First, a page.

Pepsi has always been about the 'young at heart' rather than about young in terms of age. When I used to handle Pepsi (while at JWT), we had Amitabh Bachchan endorsing the brand and it was also Amrish Puri at some point of time. It is not so much about the stars and how they fit with the brand identity. The big brand idea that Pepsi has at the moment is 'Har Ghoont Me Swag'. And, Salman Khan truly is a 'swag' star.

Rohit Ohri
Rohit Ohri

Ultimately, it is a fun category. It all depends on how well the celebrity is used and integrated into the communication. It's true that Salman was associated with Thums Up but people move on very quickly and they know this. It happens in many other categories. Historically, Aamir Khan was first with Pepsi and then he became a Coke face. Both brands have used Aamir in different ways, this created 'unique memorability'.

Celebrities are used so much these days that the recall and memorability is really about how you use the celebrity. What you do with them is very important. Just wrapping the celeb around the product won't work. If Pepsi creates a good connect between swag and Dabangg in a nice, fun and irreverent manner, they may actually have something fantastic.

KV Sridhar, founder and CCO, Hyper Collective

Pepsi is sounding a bit desperate. Salman Khan is not the issue and he has a huge fan following. But for a celebrity to work, the brand and the celebrity values have to match. All the endorsers for Thums Up over the years, be it Suniel Shetty, Chiranjeevi, Mahesh Babu, Akshay Kumar or Salman Khan worked because of their 'alpha male' personality. Thums Up as a brand carries a similar image. It was about machoism and it stems from a stronger offering, the stronger taste of the beverage. The connection was seamless and it worked like magic. Thums Up's current face, Ranveer Singh might not be as macho as his predecessors.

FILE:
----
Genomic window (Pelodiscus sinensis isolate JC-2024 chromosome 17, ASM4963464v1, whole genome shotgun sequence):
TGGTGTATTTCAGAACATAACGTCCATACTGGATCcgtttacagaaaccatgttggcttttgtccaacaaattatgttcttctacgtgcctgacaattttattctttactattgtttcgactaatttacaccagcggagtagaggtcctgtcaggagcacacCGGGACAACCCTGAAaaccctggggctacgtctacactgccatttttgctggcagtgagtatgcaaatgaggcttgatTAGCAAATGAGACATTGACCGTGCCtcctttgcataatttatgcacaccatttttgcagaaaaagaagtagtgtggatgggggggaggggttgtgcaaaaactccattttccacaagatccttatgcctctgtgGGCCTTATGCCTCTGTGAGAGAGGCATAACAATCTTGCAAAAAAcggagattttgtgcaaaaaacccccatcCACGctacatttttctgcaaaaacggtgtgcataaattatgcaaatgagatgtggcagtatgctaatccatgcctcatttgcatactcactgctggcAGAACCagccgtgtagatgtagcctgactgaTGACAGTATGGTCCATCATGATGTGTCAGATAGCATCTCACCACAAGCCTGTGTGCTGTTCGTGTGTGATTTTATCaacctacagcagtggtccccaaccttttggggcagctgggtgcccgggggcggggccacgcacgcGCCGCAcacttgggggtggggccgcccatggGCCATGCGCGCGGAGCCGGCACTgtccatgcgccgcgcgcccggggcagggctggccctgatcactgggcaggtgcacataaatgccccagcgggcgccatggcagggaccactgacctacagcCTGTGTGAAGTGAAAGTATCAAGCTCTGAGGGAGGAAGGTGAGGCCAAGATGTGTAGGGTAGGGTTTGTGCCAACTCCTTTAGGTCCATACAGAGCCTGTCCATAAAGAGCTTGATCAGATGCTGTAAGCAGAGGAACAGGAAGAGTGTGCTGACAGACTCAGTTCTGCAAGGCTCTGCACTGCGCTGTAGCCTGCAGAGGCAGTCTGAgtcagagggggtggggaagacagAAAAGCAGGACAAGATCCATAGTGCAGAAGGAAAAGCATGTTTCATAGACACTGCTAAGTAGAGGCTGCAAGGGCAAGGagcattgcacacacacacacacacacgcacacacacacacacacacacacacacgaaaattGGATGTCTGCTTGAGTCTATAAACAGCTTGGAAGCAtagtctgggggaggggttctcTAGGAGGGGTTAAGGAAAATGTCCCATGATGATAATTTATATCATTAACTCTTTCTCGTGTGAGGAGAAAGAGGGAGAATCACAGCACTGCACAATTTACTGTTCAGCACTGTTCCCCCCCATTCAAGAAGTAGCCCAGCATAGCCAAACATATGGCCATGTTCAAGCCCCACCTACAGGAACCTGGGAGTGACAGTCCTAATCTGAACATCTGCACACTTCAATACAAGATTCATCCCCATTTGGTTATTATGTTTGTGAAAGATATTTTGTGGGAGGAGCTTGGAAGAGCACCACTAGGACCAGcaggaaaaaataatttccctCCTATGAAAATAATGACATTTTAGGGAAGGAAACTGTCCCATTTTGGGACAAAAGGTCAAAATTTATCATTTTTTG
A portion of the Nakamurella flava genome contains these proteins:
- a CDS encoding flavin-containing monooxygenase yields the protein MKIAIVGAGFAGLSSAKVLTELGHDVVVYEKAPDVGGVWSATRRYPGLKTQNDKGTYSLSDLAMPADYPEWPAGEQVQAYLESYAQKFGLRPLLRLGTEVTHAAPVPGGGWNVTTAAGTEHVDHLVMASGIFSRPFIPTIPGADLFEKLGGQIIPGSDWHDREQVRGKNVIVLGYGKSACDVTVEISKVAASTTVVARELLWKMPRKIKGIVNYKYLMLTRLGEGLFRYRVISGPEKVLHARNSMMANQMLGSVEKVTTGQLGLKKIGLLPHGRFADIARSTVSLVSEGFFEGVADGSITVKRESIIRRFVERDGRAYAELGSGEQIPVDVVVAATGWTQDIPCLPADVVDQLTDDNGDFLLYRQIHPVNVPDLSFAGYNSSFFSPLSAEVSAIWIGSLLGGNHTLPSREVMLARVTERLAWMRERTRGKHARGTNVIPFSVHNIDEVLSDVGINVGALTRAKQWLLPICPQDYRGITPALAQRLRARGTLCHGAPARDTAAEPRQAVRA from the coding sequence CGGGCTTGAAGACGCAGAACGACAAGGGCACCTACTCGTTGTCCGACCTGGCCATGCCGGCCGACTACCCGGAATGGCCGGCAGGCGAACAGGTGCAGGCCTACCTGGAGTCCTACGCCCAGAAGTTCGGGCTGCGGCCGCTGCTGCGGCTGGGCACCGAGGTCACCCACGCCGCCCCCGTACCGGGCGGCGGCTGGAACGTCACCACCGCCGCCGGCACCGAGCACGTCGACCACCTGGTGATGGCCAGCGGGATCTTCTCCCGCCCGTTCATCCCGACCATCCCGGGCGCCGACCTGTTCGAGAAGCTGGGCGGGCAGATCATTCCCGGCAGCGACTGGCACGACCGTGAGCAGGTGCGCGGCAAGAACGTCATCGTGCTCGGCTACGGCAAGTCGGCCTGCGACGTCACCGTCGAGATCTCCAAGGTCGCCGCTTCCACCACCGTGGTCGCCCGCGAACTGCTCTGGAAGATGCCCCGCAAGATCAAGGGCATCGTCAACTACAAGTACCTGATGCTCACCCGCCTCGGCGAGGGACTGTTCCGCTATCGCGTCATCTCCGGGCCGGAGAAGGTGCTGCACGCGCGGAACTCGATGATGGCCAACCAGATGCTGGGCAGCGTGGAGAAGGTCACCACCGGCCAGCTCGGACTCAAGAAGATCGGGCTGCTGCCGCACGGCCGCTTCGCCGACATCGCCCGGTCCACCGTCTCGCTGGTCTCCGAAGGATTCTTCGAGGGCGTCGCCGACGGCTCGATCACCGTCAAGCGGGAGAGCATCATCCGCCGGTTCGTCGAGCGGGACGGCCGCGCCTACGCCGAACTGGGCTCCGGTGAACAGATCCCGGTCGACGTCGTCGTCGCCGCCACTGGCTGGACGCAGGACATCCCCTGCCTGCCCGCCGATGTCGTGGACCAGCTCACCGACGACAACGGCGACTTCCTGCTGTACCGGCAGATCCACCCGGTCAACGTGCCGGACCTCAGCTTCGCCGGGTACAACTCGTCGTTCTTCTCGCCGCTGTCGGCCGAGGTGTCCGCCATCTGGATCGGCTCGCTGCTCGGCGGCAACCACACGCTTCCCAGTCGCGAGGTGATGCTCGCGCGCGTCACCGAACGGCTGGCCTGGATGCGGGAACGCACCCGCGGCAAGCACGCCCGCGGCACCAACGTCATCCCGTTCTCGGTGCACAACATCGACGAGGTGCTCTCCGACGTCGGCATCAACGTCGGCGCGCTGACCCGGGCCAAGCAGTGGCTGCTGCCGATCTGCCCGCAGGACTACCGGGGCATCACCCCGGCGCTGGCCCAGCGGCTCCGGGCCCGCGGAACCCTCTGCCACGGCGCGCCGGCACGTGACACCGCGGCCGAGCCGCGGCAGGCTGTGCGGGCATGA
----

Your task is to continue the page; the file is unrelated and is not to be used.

'Pops' KV Sridhar
'Pops' KV Sridhar

Pepsi is supposed to be for the new generation and young audiences, and Salman isn't exactly for that sort of an audience. Thums Up is the market leader and a power brand. Awareness around health is anyway hurting the colas. It seems as if Pepsi is looking for some secret sauce that might have been left in Thums Up. Prima facie it's in no way a perfect match. I hope that they do something spectacular and prove us wrong. There is hardly any spectacle in today's cola advertising. It's all living off past glory.

Darshana Bhalla, chief executive officer and founder, Do IT Talent Ventures